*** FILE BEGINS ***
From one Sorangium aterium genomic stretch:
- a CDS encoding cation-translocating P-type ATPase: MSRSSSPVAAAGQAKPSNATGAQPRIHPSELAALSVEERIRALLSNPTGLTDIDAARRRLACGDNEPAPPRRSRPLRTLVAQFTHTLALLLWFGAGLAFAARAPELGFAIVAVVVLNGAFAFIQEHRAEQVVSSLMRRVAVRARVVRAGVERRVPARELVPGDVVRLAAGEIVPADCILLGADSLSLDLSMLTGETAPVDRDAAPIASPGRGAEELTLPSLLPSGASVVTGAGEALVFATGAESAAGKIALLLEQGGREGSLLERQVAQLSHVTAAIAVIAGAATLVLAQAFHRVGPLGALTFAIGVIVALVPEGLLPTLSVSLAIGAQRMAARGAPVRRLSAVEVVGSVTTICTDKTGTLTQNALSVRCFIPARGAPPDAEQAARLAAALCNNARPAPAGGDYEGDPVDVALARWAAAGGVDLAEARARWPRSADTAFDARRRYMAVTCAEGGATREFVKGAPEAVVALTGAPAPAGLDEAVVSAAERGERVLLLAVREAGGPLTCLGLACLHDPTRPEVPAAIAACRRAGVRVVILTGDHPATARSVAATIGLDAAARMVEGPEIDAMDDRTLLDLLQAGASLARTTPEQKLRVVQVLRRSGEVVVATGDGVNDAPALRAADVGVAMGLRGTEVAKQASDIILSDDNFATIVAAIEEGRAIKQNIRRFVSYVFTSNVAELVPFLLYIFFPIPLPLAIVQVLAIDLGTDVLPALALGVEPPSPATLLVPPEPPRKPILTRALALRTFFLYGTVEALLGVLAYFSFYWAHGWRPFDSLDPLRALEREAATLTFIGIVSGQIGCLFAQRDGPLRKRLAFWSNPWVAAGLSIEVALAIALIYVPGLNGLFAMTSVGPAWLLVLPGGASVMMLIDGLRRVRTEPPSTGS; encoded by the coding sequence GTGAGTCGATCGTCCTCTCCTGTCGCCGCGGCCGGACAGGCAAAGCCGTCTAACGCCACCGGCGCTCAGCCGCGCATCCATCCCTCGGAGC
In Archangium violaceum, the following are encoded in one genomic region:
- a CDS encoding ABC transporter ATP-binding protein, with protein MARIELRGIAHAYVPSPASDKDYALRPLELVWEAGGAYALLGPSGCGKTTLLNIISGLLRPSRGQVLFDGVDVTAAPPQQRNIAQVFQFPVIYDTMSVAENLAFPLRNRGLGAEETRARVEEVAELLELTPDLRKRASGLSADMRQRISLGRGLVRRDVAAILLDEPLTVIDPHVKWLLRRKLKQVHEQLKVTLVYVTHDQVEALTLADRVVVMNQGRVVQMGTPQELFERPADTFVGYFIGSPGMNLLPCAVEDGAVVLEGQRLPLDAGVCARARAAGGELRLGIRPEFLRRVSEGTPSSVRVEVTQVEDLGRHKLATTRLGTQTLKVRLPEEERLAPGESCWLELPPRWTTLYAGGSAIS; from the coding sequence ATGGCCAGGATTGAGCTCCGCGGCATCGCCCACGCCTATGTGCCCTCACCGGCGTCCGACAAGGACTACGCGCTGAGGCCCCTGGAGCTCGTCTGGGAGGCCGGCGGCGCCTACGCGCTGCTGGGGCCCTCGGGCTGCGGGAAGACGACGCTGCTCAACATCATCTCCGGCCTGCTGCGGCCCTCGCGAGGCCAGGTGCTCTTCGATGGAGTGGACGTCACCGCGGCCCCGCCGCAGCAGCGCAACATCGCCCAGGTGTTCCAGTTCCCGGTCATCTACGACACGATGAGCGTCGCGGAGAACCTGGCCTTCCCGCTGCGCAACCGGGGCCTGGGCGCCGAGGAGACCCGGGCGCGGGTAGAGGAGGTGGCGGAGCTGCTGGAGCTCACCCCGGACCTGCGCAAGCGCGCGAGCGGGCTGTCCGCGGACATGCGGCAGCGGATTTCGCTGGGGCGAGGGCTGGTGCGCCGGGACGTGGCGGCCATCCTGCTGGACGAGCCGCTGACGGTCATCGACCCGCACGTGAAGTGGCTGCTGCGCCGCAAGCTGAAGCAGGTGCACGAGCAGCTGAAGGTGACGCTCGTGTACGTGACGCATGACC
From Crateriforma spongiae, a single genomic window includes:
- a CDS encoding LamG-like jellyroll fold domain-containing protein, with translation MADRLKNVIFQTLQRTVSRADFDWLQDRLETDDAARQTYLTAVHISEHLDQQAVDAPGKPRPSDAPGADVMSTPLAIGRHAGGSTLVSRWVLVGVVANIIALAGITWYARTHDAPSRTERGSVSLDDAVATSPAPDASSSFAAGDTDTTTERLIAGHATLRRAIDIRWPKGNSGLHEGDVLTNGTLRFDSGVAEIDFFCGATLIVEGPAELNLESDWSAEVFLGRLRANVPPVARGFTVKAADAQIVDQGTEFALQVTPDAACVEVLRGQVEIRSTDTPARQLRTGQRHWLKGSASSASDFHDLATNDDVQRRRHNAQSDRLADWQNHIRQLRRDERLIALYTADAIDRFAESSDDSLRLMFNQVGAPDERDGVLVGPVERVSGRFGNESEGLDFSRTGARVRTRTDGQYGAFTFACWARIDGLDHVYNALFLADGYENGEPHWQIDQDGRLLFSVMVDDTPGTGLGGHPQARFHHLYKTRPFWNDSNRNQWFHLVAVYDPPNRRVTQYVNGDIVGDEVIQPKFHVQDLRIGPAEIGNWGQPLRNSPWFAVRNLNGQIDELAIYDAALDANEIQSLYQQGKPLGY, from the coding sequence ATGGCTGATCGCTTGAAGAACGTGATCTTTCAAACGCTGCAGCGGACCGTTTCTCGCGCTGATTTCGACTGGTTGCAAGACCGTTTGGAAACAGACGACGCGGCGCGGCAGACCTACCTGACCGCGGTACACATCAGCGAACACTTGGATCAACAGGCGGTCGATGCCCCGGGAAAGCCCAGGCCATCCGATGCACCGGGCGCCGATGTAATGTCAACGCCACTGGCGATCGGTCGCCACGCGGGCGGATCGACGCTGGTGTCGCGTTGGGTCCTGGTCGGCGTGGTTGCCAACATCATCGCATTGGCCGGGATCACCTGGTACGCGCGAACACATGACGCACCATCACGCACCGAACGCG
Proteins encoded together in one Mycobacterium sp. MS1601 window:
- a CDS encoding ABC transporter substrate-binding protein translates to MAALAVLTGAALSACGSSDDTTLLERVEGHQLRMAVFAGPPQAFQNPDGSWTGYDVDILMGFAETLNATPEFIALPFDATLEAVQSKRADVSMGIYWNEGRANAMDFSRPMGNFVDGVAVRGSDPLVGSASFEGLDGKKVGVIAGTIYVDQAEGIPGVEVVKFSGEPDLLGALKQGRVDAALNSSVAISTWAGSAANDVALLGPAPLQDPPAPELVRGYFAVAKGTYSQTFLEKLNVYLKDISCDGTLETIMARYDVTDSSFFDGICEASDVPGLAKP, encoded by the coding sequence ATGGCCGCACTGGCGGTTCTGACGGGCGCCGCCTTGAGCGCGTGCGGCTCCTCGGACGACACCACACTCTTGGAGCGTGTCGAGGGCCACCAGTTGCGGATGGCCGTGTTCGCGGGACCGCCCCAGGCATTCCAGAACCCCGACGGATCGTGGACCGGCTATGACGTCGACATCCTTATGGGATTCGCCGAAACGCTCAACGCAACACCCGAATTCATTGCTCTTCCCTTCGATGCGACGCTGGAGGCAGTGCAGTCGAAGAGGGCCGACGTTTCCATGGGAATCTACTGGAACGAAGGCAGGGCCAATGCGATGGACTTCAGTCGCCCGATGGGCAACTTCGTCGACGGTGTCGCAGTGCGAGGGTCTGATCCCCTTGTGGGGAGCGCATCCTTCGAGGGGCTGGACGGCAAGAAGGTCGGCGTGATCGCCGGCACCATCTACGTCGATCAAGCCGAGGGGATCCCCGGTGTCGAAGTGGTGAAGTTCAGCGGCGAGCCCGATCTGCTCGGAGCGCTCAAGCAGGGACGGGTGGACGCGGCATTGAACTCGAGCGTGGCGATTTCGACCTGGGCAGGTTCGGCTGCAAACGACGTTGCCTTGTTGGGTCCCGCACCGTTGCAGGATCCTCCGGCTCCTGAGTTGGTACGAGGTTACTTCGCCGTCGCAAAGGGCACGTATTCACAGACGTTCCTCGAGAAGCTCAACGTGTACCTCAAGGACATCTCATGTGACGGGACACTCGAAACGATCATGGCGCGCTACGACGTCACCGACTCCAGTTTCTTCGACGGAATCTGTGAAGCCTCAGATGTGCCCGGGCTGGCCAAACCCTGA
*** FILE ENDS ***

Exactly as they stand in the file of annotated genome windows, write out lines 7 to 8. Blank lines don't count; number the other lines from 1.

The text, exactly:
Proteins encoded together in one Mycobacterium sp. MS1601 window:
- a CDS encoding ABC transporter substrate-binding protein translates to MAALAVLTGAALSACGSSDDTTLLERVEGHQLRMAVFAGPPQAFQNPDGSWTGYDVDILMGFAETLNATPEFIALPFDATLEAVQSKRADVSMGIYWNEGRANAMDFSRPMGNFVDGVAVRGSDPLVGSASFEGLDGKKVGVIAGTIYVDQAEGIPGVEVVKFSGEPDLLGALKQGRVDAALNSSVAISTWAGSAANDVALLGPAPLQDPPAPELVRGYFAVAKGTYSQTFLEKLNVYLKDISCDGTLETIMARYDVTDSSFFDGICEASDVPGLAKP, encoded by the coding sequence ATGGCCGCACTGGCGGTTCTGACGGGCGCCGCCTTGAGCGCGTGCGGCTCCTCGGACGACACCACACTCTTGGAGCGTGTCGAGGGCCACCAGTTGCGGATGGCCGTGTTCGCGGGACCGCCCCAGGCATTCCAGAACCCCGACGGATCGTGGACCGGCTATGACGTCGACATCCTTATGGGATTCGCCGAAACGCTCAACGCAACACCCGAATTCATTGCTCTTCCCTTCGATGCGACGCTGGAGGCAGTGCAGTCGAAGAGGGCCGACGTTTCCATGGGAATCTACTGGAACGAAGGCAGGGCCAATGCGATGGACTTCAGTCGCCCGATGGGCAACTTCGTCGACGGTGTCGCAGTGCGAGGGTCTGATCCCCTTGTGGGGAGCGCATCCTTCGAGGGGCTGGACGGCAAGAAGGTCGGCGTGATCGCCGGCACCATCTACGTCGATCAAGCCGAGGGGATCCCCGGTGTCGAAGTGGTGAAGTTCAGCGGCGAGCCCGATCTGCTCGGAGCGCTCAAGCAGGGACGGGTGGACGCGGCATTGAACTCGAGCGTGGCGATTTCGACCTGGGCAGGTTCGGCTGCAAACGACGTTGCCTTGTTGGGTCCCGCACCGTTGCAGGATCCTCCGGCTCCTGAGTTGGTACGAGGTTACTTCGCCGTCGCAAAGGGCACGTATTCACAGACGTTCCTCGAGAAGCTCAACGTGTACCTCAAGGACATCTCATGTGACGGGACACTCGAAACGATCATGGCGCGCTACGACGTCACCGACTCCAGTTTCTTCGACGGAATCTGTGAAGCCTCAGATGTGCCCGGGCTGGCCAAACCCTGA